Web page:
?Questions?

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In "Would-be robbery victim fights back" the writer writes, "Police said he had a dark bandana covering a portion of his face, police said." When you said "free of errors," I doubt this is what you had in mind, huh, Dr. Jerz?  Redundant? Obviously this reporter and his/her editor were rushing to publish the article by Sunday morning. I do see a lot of detail included, despite how short the story is, and the exact time is saved for the second paragraph rather than put into the lead.  The robbery occuring less than 24 hours before publication makes the time substantial, I assume. 

I do have a question about the "serial-coma" and when it's necessary in lists? For example, "Would-be robbery victim fights back" writer uses it:

The would-be robber is described as having dark eyes and dark hair, wearing a tossel cap, shorts, dark socks, and "skater-style shoes."

But Paul Paterra in "Plea deal reached in Jeannette enslavement, kidnap case" uniformly does not:

Jonathan Pollard was charged with rape, involuntary deviate sexual Intercourse, sexual assault, unlawful restraint, false imprisonment, interference with the custody of children, aggravated assault, simple assault, corruption of minors, terroristic threats, recklessly endangering another person and criminal conspiracy.

Would the first example be too confusing without it because of the quotation marks?

            Additionally, I was confused about the enslavement article's statement as to not giving out victim names; afterwhich, they provide the full name, location and age of the victim in the proceeding paragraph.  Anyone?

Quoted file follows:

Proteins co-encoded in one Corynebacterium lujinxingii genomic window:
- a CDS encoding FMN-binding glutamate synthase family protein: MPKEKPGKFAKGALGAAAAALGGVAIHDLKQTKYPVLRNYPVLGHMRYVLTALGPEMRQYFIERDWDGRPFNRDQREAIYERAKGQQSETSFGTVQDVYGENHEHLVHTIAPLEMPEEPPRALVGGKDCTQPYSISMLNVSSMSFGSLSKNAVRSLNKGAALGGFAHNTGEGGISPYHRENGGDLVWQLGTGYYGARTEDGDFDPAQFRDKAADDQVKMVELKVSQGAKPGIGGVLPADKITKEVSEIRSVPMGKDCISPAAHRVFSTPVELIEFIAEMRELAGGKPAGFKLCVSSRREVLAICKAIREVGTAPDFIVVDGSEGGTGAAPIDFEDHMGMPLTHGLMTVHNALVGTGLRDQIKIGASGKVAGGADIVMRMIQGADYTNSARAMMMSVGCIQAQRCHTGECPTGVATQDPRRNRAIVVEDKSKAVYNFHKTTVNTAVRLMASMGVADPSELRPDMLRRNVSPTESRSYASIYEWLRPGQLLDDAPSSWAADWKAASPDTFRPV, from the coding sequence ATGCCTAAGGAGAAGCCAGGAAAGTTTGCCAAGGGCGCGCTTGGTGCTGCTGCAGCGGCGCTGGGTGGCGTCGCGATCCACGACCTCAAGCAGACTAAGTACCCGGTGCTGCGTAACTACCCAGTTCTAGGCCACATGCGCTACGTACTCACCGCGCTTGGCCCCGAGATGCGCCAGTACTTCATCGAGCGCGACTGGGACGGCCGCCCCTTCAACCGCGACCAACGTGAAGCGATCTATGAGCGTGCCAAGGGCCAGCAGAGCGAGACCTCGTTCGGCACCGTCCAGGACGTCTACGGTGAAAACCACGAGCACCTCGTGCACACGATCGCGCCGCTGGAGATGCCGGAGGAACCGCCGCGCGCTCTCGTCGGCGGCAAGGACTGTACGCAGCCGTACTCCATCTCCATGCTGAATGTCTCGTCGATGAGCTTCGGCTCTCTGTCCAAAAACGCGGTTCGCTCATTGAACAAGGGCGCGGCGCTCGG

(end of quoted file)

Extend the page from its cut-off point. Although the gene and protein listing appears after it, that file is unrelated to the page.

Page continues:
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4 Comments

Derek Tickle said:

I love it! Your first quote is a perfect example of excessive information. Why say it twice, when you can say it once. As for the comma question that you presented, I think that it is necssary for the commas so that a longer sentence with detailed information makes sense by having a sentence with segments instead of a long run-on that readers have to stop and think, "What did I just read?"

April M. Minerd said:

I have to correct myself for not reading more thoroughly. The enslavement article actually uses the words "alleged victims of sexual assault," and the girl referred to afterwards was an actual victim; her perpetrators were charged with kidnapping and enslaving, not sexual crimes. Well, that really shows how close attention counts.
Thanks, Derek. I see how the coma can be needed in order for the sentence to make sense; it just seems the serial coma is often used or omitted with personal preference.

While you're right that the person they mentioned by name did not formally charge anyone with sexual assault, I still think it might cross the line to name someone who was a victim of what appears to be a similar crime for the most part. At the very least, I think to the average reader seeing those two sentences together makes it seem that the newspaper's violating its owns standards. I had the same reaction as you did when I first read that article, and I don't think most people who don't have a lot of time to sit down and analyze an article will want to sort through the complexity of that statement. If they really thought it was necessary to mention the name of the victim of the 2007 crime, I think they should have separated it more from the statement about not printing names and made it clearer that the previous crime was not sexual assault.

Angela Palumbo said:

This is my reflection:

In my own blog entry, I found multiple mistakes in these articles. I was critical of the two articles and actually felt a little bad about it because I know that I make dumb little mistakes all the time. Not usually that bad, but mistakes nonetheless. But April’s entry reinforced my criticism of these two articles. Both articles come complete with stupid little mistakes that should have been caught before going into print. Who proofreads this stuff?
As far as the Oxford comma, or serial comma (as April calls it), is concerned, I would venture to say that it would be left off. As Dr. Jerz (or Jerz in newspeak) said, “If you can leave it off, leave it off.” Obviously, that isn’t a direct quote but it’s a paraphrase. In order to save space, the comma would be left off because it isn’t necessary.

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